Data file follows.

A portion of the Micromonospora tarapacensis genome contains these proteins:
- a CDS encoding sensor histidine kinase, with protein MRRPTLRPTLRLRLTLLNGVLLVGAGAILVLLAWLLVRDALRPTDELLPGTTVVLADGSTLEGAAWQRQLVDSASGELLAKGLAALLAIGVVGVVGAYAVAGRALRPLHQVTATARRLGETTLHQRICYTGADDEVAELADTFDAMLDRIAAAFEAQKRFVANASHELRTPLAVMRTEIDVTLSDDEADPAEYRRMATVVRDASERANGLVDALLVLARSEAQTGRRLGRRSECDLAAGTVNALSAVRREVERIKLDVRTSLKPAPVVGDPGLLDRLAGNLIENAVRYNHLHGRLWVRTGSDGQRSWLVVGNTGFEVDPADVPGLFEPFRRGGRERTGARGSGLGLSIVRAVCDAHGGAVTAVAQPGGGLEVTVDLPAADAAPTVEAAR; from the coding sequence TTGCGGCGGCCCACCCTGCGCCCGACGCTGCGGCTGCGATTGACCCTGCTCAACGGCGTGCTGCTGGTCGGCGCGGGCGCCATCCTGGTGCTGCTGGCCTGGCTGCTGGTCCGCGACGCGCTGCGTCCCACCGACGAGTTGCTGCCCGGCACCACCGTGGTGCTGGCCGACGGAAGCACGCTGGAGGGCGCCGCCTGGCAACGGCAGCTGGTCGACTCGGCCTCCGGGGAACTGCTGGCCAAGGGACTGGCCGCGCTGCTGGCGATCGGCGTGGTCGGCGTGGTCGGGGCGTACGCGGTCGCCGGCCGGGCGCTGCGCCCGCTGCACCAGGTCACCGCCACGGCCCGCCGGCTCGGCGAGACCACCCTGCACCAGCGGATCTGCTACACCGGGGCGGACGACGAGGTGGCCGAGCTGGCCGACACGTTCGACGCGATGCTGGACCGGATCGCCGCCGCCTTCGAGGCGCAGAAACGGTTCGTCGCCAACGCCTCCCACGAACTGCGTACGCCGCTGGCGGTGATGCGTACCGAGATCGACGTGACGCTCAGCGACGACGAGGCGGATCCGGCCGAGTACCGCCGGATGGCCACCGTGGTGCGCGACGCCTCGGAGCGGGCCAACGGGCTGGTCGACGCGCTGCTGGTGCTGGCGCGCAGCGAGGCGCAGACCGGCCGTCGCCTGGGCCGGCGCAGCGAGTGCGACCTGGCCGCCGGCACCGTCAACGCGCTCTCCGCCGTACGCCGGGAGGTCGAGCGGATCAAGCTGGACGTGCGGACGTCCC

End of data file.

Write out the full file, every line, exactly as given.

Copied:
A portion of the Micromonospora tarapacensis genome contains these proteins:
- a CDS encoding sensor histidine kinase, with protein MRRPTLRPTLRLRLTLLNGVLLVGAGAILVLLAWLLVRDALRPTDELLPGTTVVLADGSTLEGAAWQRQLVDSASGELLAKGLAALLAIGVVGVVGAYAVAGRALRPLHQVTATARRLGETTLHQRICYTGADDEVAELADTFDAMLDRIAAAFEAQKRFVANASHELRTPLAVMRTEIDVTLSDDEADPAEYRRMATVVRDASERANGLVDALLVLARSEAQTGRRLGRRSECDLAAGTVNALSAVRREVERIKLDVRTSLKPAPVVGDPGLLDRLAGNLIENAVRYNHLHGRLWVRTGSDGQRSWLVVGNTGFEVDPADVPGLFEPFRRGGRERTGARGSGLGLSIVRAVCDAHGGAVTAVAQPGGGLEVTVDLPAADAAPTVEAAR; from the coding sequence TTGCGGCGGCCCACCCTGCGCCCGACGCTGCGGCTGCGATTGACCCTGCTCAACGGCGTGCTGCTGGTCGGCGCGGGCGCCATCCTGGTGCTGCTGGCCTGGCTGCTGGTCCGCGACGCGCTGCGTCCCACCGACGAGTTGCTGCCCGGCACCACCGTGGTGCTGGCCGACGGAAGCACGCTGGAGGGCGCCGCCTGGCAACGGCAGCTGGTCGACTCGGCCTCCGGGGAACTGCTGGCCAAGGGACTGGCCGCGCTGCTGGCGATCGGCGTGGTCGGCGTGGTCGGGGCGTACGCGGTCGCCGGCCGGGCGCTGCGCCCGCTGCACCAGGTCACCGCCACGGCCCGCCGGCTCGGCGAGACCACCCTGCACCAGCGGATCTGCTACACCGGGGCGGACGACGAGGTGGCCGAGCTGGCCGACACGTTCGACGCGATGCTGGACCGGATCGCCGCCGCCTTCGAGGCGCAGAAACGGTTCGTCGCCAACGCCTCCCACGAACTGCGTACGCCGCTGGCGGTGATGCGTACCGAGATCGACGTGACGCTCAGCGACGACGAGGCGGATCCGGCCGAGTACCGCCGGATGGCCACCGTGGTGCGCGACGCCTCGGAGCGGGCCAACGGGCTGGTCGACGCGCTGCTGGTGCTGGCGCGCAGCGAGGCGCAGACCGGCCGTCGCCTGGGCCGGCGCAGCGAGTGCGACCTGGCCGCCGGCACCGTCAACGCGCTCTCCGCCGTACGCCGGGAGGTCGAGCGGATCAAGCTGGACGTGCGGACGTCCC